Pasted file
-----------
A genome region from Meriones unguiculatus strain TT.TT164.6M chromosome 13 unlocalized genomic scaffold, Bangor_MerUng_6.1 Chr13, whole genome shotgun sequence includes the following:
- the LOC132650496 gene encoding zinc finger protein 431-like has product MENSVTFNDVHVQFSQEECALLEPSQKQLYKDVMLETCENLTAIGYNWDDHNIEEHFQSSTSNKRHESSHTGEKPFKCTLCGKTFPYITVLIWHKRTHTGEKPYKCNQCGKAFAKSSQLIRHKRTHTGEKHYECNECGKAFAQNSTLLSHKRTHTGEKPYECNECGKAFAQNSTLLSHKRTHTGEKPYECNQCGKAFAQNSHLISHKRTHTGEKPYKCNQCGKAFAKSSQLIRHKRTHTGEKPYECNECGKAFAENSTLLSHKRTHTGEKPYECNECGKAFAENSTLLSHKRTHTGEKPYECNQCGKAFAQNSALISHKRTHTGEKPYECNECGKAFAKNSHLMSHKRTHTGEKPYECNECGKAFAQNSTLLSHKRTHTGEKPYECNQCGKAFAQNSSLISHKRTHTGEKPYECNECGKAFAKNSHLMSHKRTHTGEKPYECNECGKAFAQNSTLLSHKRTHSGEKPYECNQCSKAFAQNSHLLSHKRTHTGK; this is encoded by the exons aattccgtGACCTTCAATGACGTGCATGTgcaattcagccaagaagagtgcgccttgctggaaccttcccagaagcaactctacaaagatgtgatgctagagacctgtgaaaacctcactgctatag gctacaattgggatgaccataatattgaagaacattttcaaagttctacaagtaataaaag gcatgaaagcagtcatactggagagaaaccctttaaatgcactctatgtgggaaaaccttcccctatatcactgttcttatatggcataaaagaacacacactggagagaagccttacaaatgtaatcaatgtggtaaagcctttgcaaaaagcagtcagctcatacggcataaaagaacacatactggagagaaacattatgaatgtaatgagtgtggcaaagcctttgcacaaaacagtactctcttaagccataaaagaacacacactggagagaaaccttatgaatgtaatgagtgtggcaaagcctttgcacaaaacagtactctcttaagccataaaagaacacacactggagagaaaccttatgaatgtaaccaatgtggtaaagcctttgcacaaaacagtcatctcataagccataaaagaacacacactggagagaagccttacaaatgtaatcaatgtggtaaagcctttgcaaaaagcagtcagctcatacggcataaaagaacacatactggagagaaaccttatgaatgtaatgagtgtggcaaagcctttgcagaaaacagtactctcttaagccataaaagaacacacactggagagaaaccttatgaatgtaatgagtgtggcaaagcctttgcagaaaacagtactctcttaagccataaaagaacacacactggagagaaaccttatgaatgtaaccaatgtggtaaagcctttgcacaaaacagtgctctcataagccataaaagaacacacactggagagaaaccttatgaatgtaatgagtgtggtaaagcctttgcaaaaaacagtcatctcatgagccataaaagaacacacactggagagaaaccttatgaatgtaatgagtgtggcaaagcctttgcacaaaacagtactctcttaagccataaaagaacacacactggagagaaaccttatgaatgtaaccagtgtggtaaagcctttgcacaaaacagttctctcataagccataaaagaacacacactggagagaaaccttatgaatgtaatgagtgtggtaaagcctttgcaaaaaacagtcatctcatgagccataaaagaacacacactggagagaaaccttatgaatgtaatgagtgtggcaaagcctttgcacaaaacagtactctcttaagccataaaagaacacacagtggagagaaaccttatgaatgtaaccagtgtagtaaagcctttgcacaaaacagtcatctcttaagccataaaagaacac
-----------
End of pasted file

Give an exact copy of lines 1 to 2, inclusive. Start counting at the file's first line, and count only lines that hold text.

A genome region from Meriones unguiculatus strain TT.TT164.6M chromosome 13 unlocalized genomic scaffold, Bangor_MerUng_6.1 Chr13, whole genome shotgun sequence includes the following:
- the LOC132650496 gene encoding zinc finger protein 431-like has product MENSVTFNDVHVQFSQEECALLEPSQKQLYKDVMLETCENLTAIGYNWDDHNIEEHFQSSTSNKRHESSHTGEKPFKCTLCGKTFPYITVLIWHKRTHTGEKPYKCNQCGKAFAKSSQLIRHKRTHTGEKHYECNECGKAFAQNSTLLSHKRTHTGEKPYECNECGKAFAQNSTLLSHKRTHTGEKPYECNQCGKAFAQNSHLISHKRTHTGEKPYKCNQCGKAFAKSSQLIRHKRTHTGEKPYECNECGKAFAENSTLLSHKRTHTGEKPYECNECGKAFAENSTLLSHKRTHTGEKPYECNQCGKAFAQNSALISHKRTHTGEKPYECNECGKAFAKNSHLMSHKRTHTGEKPYECNECGKAFAQNSTLLSHKRTHTGEKPYECNQCGKAFAQNSSLISHKRTHTGEKPYECNECGKAFAKNSHLMSHKRTHTGEKPYECNECGKAFAQNSTLLSHKRTHSGEKPYECNQCSKAFAQNSHLLSHKRTHTGK; this is encoded by the exons aattccgtGACCTTCAATGACGTGCATGTgcaattcagccaagaagagtgcgccttgctggaaccttcccagaagcaactctacaaagatgtgatgctagagacctgtgaaaacctcactgctatag gctacaattgggatgaccataatattgaagaacattttcaaagttctacaagtaataaaag gcatgaaagcagtcatactggagagaaaccctttaaatgcactctatgtgggaaaaccttcccctatatcactgttcttatatggcataaaagaacacacactggagagaagccttacaaatgtaatcaatgtggtaaagcctttgcaaaaagcagtcagctcatacggcataaaagaacacatactggagagaaacattatgaatgtaatgagtgtggcaaagcctttgcacaaaacagtactctcttaagccataaaagaacacacactggagagaaaccttatgaatgtaatgagtgtggcaaagcctttgcacaaaacagtactctcttaagccataaaagaacacacactggagagaaaccttatgaatgtaaccaatgtggtaaagcctttgcacaaaacagtcatctcataagccataaaagaacacacactggagagaagccttacaaatgtaatcaatgtggtaaagcctttgcaaaaagcagtcagctcatacggcataaaagaacacatactggagagaaaccttatgaatgtaatgagtgtggcaaagcctttgcagaaaacagtactctcttaagccataaaagaacacacactggagagaaaccttatgaatgtaatgagtgtggcaaagcctttgcagaaaacagtactctcttaagccataaaagaacacacactggagagaaaccttatgaatgtaaccaatgtggtaaagcctttgcacaaaacagtgctctcataagccataaaagaacacacactggagagaaaccttatgaatgtaatgagtgtggtaaagcctttgcaaaaaacagtcatctcatgagccataaaagaacacacactggagagaaaccttatgaatgtaatgagtgtggcaaagcctttgcacaaaacagtactctcttaagccataaaagaacacacactggagagaaaccttatgaatgtaaccagtgtggtaaagcctttgcacaaaacagttctctcataagccataaaagaacacacactggagagaaaccttatgaatgtaatgagtgtggtaaagcctttgcaaaaaacagtcatctcatgagccataaaagaacacacactggagagaaaccttatgaatgtaatgagtgtggcaaagcctttgcacaaaacagtactctcttaagccataaaagaacacacagtggagagaaaccttatgaatgtaaccagtgtagtaaagcctttgcacaaaacagtcatctcttaagccataaaagaacac